Because three blog posts about feral hogs are better than two.
Feral hogs – which some find more pesky than mosquitoes and more invasive than fire ants – are alive and well in Montgomery County.
Officials in The Woodlands say that there have been no recent sightings of wild pigs in neighborhoods – but in a growing problem has been reported throughout the county.
“We have not been hearing anything about feral hogs for the better part of several years,” Chris Nunes, director of parks and recreation for the Township, said.
He said that the boars generally reside in larger spaces – closer to water sources like creeks.
“We know of them in natural preserves,” Nunes added. “When it’s dry, they come into neighborhoods looking for food.”
Recent rains have resulted in no sightings, he said.
Keith Crenshaw, with the Houston branch of Texas Parks and Wildlife’s Urban Wildlife Program, said swine in the city stay near drainage ditches and flood control corridors.
Crenshaw said Kingwood had an increase in sightings in October, after land was cleared and the way was opened for hogs to move into neighborhoods.
“The wildlife will disperse,” he said. “And hogs don’t have a major predator other than people.”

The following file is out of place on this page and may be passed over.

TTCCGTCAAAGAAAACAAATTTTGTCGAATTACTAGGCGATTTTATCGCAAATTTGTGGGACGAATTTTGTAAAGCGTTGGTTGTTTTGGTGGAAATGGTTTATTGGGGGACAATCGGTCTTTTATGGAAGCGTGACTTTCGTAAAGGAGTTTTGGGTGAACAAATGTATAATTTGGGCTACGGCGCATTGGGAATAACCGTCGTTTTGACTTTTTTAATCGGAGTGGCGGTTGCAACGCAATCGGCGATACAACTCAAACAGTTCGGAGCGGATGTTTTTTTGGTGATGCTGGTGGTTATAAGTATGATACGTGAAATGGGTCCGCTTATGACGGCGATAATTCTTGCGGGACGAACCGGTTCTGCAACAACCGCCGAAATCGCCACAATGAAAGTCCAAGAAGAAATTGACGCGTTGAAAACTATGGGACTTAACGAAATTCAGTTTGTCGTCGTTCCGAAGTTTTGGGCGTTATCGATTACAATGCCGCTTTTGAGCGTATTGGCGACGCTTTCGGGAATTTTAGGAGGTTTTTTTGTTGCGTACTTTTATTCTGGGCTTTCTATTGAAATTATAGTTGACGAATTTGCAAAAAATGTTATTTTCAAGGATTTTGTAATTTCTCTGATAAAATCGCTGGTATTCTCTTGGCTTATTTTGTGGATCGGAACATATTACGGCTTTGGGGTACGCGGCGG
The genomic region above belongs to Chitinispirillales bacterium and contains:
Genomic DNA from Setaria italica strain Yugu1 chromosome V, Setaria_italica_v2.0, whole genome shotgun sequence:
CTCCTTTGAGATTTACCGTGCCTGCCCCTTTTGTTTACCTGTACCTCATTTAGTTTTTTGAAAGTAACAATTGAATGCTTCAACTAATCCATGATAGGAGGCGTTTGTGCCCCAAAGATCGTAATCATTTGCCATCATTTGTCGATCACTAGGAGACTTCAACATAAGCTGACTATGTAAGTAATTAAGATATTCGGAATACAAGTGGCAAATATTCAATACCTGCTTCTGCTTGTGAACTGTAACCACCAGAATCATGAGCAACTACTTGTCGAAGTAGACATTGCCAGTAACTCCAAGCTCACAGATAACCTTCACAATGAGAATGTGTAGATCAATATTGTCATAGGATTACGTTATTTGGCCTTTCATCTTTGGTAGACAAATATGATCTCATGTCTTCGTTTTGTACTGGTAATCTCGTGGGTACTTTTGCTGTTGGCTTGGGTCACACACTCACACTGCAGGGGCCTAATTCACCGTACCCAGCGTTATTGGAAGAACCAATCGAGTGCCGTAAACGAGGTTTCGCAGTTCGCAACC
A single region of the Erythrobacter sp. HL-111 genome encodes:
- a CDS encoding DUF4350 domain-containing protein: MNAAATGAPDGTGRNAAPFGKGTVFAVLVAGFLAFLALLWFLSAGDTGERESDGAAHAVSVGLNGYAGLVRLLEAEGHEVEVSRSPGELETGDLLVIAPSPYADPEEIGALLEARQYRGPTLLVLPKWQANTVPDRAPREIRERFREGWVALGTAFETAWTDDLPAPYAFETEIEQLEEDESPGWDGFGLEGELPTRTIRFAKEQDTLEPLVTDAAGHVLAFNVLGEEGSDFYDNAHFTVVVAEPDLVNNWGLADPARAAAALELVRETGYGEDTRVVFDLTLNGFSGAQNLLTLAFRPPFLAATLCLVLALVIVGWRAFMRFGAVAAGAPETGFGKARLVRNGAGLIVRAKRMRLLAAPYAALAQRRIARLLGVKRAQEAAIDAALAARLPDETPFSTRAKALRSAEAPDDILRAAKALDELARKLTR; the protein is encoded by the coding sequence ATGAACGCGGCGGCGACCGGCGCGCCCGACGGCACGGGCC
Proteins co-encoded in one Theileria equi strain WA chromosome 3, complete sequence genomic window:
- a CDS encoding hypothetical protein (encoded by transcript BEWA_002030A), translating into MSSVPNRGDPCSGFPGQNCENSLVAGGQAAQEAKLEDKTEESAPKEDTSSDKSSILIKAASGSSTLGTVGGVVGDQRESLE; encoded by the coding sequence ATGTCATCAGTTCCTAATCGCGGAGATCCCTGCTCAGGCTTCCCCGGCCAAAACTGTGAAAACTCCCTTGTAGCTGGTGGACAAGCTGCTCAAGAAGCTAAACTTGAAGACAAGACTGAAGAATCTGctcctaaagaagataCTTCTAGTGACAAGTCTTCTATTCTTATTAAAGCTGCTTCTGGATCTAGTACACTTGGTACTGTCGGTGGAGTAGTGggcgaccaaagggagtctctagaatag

Still, Crenshaw maintains that wild pigs may live in suburban areas without humans knowing.
“It’s totally likely that people aren’t even aware they’re here,” he said.
As the county’s human population continues to grow and more land is developed, [Montgomery County extension agent for agriculture Michael] Heimer expects more hogs will move into neighborhoods.
For example, he said several homes will be constructed in what was formerly Camp Strake, a 2,000-acre property north of The Woodlands.
“When they start developing that, we’ll see a lot of wildlife displaced,” Heimer said.
In the meantime, he said it would help the extension office if county residents would report any hog sightings.
“A lot of this goes unrecorded,” he said. “Anything we can do to get information will help. It gives us a way to document what’s going on.”
We’re familiar with the feral hogs of Kingwood. Am I a bad person for admitting that the thought of feral hogs roaming the master-planned streets of Kingwood and The Woodlands makes me giggle? As for what the good people of The Woodlands can do about this menace, I recommend they start by downloading the Texas A&M feral hog app for helpful advice. Keeping the little buggers in line is everyone’s job.